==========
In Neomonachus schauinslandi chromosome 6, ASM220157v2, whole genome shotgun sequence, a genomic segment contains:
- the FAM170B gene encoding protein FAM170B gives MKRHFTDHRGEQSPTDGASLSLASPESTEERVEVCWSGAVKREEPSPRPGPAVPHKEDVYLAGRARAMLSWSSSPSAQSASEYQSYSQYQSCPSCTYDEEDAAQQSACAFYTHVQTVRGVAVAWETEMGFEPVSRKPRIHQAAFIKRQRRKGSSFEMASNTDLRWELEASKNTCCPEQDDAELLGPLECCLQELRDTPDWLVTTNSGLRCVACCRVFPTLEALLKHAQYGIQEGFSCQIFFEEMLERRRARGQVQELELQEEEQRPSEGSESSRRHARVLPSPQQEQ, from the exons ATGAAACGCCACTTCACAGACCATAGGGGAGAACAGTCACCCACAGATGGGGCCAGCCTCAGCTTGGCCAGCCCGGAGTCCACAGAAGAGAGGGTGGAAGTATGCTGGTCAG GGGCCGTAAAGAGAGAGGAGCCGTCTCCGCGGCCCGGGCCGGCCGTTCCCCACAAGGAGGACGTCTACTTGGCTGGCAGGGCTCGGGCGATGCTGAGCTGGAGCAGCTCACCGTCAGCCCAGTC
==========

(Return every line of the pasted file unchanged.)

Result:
In Neomonachus schauinslandi chromosome 6, ASM220157v2, whole genome shotgun sequence, a genomic segment contains:
- the FAM170B gene encoding protein FAM170B gives MKRHFTDHRGEQSPTDGASLSLASPESTEERVEVCWSGAVKREEPSPRPGPAVPHKEDVYLAGRARAMLSWSSSPSAQSASEYQSYSQYQSCPSCTYDEEDAAQQSACAFYTHVQTVRGVAVAWETEMGFEPVSRKPRIHQAAFIKRQRRKGSSFEMASNTDLRWELEASKNTCCPEQDDAELLGPLECCLQELRDTPDWLVTTNSGLRCVACCRVFPTLEALLKHAQYGIQEGFSCQIFFEEMLERRRARGQVQELELQEEEQRPSEGSESSRRHARVLPSPQQEQ, from the exons ATGAAACGCCACTTCACAGACCATAGGGGAGAACAGTCACCCACAGATGGGGCCAGCCTCAGCTTGGCCAGCCCGGAGTCCACAGAAGAGAGGGTGGAAGTATGCTGGTCAG GGGCCGTAAAGAGAGAGGAGCCGTCTCCGCGGCCCGGGCCGGCCGTTCCCCACAAGGAGGACGTCTACTTGGCTGGCAGGGCTCGGGCGATGCTGAGCTGGAGCAGCTCACCGTCAGCCCAGTC